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4.4: Multimoding on Transmission Lines

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  • Multimoding is a phenomenon that affects the integrity of a signal as it travels on a transmission line. For transmission lines, multimoding occurs when there are two or more EM field configurations that can support a propagating wave. Different field configurations travel at different speeds so that the information traveling in two or modes modes would combine incoherently and, if the energy in the modes is comparable, it will be impossible to discern the intended information being sent. It is critical that the dimensions of transmission line structures be designed to avoid multimoding. The most common mode on a transmission line is when there is no, or the minimum possible, variation of the fields in the transverse direction (perpendicular to the direction of propagation).

    The transmission structures of interest here are those that have conductors that establish boundary conditions to guide a wave along an intended path. For these lines the lowest-order mode with minimum transverse field variations is called the TEM mode. Higher-order modes occur when the fields can vary. From here the discussion necessarily invokes EM theory. If you need to do this, see Section 1.5, where EM theory is reviewed specifically with respect to multimoding. One of the important concepts is that electric and magnetic walls impose boundary conditions on the fields. Electric walls are conductors, whereas a magnetic wall is formed approximately at the interface of two regions having different permittivity.

    It is the property of EM fields that spatial variations of the fields cannot occur too quickly. This comes directly from Maxwell’s equations that relate the spatial derivative (the derivative with respect to distance) of the electric field to the time derivative of the magnetic field. The same is true for spatial variation of the magnetic field and time variation of the electric field. How fast a field varies with time depends on frequency. How fast an EM field changes spatially, its curl, depends on wavelength relative to geometry and on boundary conditions. Without electric and magnetic walls establishing boundary conditions, as in free space, a full wavelength is required to obtain the lowest-order variation of the fields. With electric or magnetic walls where the fields can terminate, a smaller distance is sufficient. Between two electric walls one-half wavelength of distance is required. The same is true for magnetic walls. With one electric wall and one magnetic wall, a quarter-wavelength separation of the walls will support a higher-order mode. A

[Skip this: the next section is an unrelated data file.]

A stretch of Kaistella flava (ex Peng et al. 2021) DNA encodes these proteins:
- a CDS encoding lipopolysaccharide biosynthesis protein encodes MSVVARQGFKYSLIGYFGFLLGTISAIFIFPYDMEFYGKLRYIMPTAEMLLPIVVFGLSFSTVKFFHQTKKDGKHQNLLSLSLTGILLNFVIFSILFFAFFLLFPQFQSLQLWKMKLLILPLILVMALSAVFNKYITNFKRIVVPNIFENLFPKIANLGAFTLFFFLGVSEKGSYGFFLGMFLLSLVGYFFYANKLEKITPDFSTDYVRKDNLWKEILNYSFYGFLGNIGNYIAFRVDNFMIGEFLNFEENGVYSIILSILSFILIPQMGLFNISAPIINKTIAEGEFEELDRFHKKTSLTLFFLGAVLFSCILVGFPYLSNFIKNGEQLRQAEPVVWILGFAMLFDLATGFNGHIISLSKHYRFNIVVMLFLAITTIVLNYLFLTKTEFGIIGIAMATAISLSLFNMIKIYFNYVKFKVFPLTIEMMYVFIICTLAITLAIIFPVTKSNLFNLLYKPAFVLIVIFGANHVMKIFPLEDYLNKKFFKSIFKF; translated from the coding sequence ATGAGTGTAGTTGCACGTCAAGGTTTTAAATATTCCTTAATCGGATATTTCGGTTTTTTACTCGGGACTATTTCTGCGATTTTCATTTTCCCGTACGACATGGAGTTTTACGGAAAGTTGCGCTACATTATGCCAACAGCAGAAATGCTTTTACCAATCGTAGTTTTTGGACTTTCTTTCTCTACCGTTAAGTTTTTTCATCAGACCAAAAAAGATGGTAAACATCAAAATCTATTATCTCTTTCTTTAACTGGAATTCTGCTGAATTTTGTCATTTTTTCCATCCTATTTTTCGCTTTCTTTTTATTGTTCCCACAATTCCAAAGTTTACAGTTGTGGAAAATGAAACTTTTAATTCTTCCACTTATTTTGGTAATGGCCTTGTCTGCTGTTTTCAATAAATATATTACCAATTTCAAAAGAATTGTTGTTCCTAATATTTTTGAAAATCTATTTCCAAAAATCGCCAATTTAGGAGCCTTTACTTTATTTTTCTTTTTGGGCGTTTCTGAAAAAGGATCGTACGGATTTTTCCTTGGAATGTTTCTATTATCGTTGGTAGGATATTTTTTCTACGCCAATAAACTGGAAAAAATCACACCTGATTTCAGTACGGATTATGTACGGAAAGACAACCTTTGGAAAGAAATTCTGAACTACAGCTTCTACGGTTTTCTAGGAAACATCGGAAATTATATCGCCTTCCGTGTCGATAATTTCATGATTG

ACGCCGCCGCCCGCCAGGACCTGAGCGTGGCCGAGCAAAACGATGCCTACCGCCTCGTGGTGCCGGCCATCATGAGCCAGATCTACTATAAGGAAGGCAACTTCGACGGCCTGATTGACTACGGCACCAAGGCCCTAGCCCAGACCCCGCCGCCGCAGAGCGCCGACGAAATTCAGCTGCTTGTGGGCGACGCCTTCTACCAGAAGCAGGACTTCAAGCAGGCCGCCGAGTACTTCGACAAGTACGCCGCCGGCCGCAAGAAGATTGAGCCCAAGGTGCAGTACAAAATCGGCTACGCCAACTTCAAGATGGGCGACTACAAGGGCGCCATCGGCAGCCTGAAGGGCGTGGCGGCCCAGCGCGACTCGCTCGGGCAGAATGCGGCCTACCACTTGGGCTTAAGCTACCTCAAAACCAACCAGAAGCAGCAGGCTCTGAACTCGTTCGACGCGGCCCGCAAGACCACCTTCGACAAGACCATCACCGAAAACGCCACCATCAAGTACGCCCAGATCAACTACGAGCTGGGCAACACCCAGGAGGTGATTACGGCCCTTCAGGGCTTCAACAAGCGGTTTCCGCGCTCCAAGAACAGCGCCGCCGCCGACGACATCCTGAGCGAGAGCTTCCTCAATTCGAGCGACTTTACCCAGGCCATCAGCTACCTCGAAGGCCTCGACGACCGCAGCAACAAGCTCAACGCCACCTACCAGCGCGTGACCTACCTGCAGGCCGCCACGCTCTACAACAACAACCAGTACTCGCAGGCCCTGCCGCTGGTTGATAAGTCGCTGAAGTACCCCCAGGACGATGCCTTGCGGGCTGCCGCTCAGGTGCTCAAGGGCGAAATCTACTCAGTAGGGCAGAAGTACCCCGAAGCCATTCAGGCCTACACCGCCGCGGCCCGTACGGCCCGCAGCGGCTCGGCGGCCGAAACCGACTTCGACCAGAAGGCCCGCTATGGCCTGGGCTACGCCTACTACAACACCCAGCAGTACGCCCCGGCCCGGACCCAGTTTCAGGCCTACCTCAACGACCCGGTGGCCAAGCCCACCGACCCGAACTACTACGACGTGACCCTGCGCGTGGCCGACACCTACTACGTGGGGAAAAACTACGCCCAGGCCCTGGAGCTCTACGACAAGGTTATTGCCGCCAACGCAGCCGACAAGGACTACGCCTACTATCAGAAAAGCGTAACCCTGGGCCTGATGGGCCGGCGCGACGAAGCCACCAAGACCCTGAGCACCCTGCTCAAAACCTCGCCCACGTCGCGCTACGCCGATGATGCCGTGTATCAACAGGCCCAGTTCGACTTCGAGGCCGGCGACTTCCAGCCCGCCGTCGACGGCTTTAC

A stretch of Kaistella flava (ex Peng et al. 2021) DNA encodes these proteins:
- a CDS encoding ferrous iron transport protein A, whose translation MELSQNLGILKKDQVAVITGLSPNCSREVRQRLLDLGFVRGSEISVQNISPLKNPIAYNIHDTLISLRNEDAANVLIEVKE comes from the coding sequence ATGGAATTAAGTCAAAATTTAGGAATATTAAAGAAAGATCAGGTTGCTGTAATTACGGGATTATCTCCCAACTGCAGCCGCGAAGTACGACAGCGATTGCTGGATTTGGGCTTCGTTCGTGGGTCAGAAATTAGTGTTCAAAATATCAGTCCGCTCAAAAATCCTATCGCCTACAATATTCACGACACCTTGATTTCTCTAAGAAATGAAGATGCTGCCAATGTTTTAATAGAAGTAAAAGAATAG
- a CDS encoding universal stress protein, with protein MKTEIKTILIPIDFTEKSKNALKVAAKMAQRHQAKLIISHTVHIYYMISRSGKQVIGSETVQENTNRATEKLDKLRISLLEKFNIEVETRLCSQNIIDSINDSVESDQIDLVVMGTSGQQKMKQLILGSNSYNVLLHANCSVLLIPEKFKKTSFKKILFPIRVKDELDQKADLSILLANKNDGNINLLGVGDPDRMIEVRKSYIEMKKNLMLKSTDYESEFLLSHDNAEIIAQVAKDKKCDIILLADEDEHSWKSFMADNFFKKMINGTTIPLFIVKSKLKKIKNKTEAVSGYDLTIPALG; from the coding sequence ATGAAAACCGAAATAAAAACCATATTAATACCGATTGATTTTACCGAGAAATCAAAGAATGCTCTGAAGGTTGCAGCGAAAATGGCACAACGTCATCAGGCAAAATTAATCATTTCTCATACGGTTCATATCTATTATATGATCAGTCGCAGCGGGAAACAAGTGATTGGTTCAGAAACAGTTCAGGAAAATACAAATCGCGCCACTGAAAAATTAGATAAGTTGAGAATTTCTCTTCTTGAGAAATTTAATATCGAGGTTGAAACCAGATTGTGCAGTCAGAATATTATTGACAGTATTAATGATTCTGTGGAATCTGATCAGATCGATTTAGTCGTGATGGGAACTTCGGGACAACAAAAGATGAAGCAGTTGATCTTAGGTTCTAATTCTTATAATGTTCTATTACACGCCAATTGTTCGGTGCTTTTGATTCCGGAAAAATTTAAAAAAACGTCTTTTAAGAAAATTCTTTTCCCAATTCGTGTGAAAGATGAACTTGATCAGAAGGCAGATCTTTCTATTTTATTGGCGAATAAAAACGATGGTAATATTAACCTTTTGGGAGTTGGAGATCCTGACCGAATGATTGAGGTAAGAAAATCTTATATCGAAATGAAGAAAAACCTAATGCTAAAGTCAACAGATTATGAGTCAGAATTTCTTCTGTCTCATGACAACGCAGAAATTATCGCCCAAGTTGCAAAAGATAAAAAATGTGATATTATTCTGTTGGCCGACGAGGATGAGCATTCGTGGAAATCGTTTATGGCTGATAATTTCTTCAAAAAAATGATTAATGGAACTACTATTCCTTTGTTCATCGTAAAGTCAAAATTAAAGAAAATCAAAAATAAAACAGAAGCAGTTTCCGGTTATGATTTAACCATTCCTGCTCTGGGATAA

E field H field
    Electric wall Normal Parallel
    Magnetic wall Parallel Normal

    Table \(\PageIndex{1}\): Properties of the EM fields at electric and magnetic walls.


    Figure \(\PageIndex{1}\): Parallel-plate waveguide: (a) three-dimensional view; and (b) cross-sectional (transverse) view.

    general rule for avoiding multimoding is that critical transverse geometries must be kept to under a fraction of a wavelength (say, \(<\lambda/2\) or \(<\lambda/4\)).

    One type of multimoding has already been described. In the previous chapter it was seen that the signals on a regular transmission line have two simple solutions that are interpreted as the forward-traveling and backward-traveling modes. Each mode is a possible solution of the differential equations describing the signals. These are not the modes being referred to by the term multimoding. The boundary conditions in the longitudinal direction are established by the source and load impedances, and so the variation can be any fraction of a wavelength. This section is concerned with other solutions to the equations describing the fields on a transmission line structure. In general, the other solutions arise when the transverse dimensions, such as the distance between the two conductors of a two-conductor transmission line, permits a variation of the fields.

    The boundary conditions established at electric and magnetic walls were derived in Section 1.8 and are summarized in Table \(\PageIndex{1}\). Circuit structures such as transmission lines, substrate thicknesses, and related geometries are nearly always chosen so that only one solution of Maxwell’s equations is possible. In particular, if the cross-sectional dimensions of a transmission line are much less than a wavelength then it will be impossible for the fields to curl up on themselves and so perhaps there will be only one or, in some cases, no solutions to Maxwell’s equations.